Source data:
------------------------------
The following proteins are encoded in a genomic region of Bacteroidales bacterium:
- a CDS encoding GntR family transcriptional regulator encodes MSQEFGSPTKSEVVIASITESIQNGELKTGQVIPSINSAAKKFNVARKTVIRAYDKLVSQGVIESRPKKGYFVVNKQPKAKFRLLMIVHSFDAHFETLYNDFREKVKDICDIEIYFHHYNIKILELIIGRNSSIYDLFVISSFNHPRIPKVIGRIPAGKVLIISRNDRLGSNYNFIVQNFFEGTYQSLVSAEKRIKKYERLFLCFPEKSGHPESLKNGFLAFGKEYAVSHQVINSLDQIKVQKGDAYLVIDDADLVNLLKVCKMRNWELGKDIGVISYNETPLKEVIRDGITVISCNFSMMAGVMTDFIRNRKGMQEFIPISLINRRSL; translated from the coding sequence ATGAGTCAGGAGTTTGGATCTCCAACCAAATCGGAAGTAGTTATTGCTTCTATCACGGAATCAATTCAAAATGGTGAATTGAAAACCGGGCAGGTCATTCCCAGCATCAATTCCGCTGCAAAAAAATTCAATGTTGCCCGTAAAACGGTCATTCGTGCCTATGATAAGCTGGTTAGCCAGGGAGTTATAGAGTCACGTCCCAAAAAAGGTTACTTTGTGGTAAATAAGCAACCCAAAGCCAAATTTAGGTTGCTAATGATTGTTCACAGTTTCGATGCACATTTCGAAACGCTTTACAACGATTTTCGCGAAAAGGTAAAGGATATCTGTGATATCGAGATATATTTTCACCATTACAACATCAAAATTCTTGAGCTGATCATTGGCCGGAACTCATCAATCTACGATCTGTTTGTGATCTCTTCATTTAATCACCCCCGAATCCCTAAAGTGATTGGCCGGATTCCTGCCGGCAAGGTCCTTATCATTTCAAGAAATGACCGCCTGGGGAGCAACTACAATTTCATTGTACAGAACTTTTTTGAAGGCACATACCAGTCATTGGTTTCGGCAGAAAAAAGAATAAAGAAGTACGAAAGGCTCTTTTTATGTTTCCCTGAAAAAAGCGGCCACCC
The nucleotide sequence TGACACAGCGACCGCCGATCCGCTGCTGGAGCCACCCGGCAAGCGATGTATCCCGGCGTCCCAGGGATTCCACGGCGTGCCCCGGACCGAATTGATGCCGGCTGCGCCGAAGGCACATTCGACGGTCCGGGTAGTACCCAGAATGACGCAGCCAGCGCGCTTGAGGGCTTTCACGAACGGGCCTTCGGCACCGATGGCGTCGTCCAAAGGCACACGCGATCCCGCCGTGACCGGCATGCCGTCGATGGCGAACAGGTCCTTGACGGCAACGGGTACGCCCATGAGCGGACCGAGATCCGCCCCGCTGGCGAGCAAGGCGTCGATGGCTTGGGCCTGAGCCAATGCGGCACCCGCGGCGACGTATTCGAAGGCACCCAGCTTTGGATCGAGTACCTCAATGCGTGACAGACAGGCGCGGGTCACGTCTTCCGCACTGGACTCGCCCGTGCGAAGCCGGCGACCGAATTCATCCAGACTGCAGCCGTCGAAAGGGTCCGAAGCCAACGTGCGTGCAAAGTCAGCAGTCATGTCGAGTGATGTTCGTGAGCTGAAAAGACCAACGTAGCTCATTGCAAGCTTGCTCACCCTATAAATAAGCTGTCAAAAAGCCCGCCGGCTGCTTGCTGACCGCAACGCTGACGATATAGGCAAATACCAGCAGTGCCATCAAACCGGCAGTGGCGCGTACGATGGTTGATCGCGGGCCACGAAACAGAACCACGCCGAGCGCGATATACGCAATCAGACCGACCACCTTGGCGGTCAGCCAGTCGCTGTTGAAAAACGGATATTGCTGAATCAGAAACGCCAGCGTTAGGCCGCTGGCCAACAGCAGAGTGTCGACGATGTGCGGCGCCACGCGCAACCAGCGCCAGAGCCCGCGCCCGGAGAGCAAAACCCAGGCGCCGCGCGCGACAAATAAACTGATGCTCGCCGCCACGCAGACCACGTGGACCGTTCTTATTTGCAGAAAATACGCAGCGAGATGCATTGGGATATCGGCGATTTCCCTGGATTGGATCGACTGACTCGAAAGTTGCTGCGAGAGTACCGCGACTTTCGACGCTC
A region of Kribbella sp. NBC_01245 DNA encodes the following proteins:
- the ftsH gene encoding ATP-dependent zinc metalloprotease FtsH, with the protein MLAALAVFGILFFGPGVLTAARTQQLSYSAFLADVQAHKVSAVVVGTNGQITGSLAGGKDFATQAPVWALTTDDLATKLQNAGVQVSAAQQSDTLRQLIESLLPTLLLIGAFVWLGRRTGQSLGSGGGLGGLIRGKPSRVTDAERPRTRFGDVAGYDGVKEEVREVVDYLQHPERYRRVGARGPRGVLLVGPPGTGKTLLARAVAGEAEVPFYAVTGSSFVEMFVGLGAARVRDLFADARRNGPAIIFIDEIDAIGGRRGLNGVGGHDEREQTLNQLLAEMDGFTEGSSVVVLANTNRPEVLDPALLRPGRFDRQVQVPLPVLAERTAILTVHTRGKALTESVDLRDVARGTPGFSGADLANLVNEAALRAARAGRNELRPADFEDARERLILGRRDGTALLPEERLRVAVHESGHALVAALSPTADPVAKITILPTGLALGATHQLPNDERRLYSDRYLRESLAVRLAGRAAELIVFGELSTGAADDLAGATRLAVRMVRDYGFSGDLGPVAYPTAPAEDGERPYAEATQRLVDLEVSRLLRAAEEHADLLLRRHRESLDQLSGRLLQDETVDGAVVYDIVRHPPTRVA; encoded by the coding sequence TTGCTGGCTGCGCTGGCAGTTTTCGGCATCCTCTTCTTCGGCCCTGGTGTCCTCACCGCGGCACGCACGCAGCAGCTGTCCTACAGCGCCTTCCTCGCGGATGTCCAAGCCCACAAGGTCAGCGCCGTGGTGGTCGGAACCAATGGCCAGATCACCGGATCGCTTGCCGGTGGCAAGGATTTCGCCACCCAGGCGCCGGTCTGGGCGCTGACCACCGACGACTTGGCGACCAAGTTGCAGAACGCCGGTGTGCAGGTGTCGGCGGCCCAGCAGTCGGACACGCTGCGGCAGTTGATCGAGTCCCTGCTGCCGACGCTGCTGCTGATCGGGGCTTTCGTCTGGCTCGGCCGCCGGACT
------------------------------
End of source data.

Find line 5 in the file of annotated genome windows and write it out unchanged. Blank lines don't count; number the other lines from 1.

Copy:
- the ftsH gene encoding ATP-dependent zinc metalloprotease FtsH, with the protein MLAALAVFGILFFGPGVLTAARTQQLSYSAFLADVQAHKVSAVVVGTNGQITGSLAGGKDFATQAPVWALTTDDLATKLQNAGVQVSAAQQSDTLRQLIESLLPTLLLIGAFVWLGRRTGQSLGSGGGLGGLIRGKPSRVTDAERPRTRFGDVAGYDGVKEEVREVVDYLQHPERYRRVGARGPRGVLLVGPPGTGKTLLARAVAGEAEVPFYAVTGSSFVEMFVGLGAARVRDLFADARRNGPAIIFIDEIDAIGGRRGLNGVGGHDEREQTLNQLLAEMDGFTEGSSVVVLANTNRPEVLDPALLRPGRFDRQVQVPLPVLAERTAILTVHTRGKALTESVDLRDVARGTPGFSGADLANLVNEAALRAARAGRNELRPADFEDARERLILGRRDGTALLPEERLRVAVHESGHALVAALSPTADPVAKITILPTGLALGATHQLPNDERRLYSDRYLRESLAVRLAGRAAELIVFGELSTGAADDLAGATRLAVRMVRDYGFSGDLGPVAYPTAPAEDGERPYAEATQRLVDLEVSRLLRAAEEHADLLLRRHRESLDQLSGRLLQDETVDGAVVYDIVRHPPTRVA; encoded by the coding sequence TTGCTGGCTGCGCTGGCAGTTTTCGGCATCCTCTTCTTCGGCCCTGGTGTCCTCACCGCGGCACGCACGCAGCAGCTGTCCTACAGCGCCTTCCTCGCGGATGTCCAAGCCCACAAGGTCAGCGCCGTGGTGGTCGGAACCAATGGCCAGATCACCGGATCGCTTGCCGGTGGCAAGGATTTCGCCACCCAGGCGCCGGTCTGGGCGCTGACCACCGACGACTTGGCGACCAAGTTGCAGAACGCCGGTGTGCAGGTGTCGGCGGCCCAGCAGTCGGACACGCTGCGGCAGTTGATCGAGTCCCTGCTGCCGACGCTGCTGCTGATCGGGGCTTTCGTCTGGCTCGGCCGCCGGACT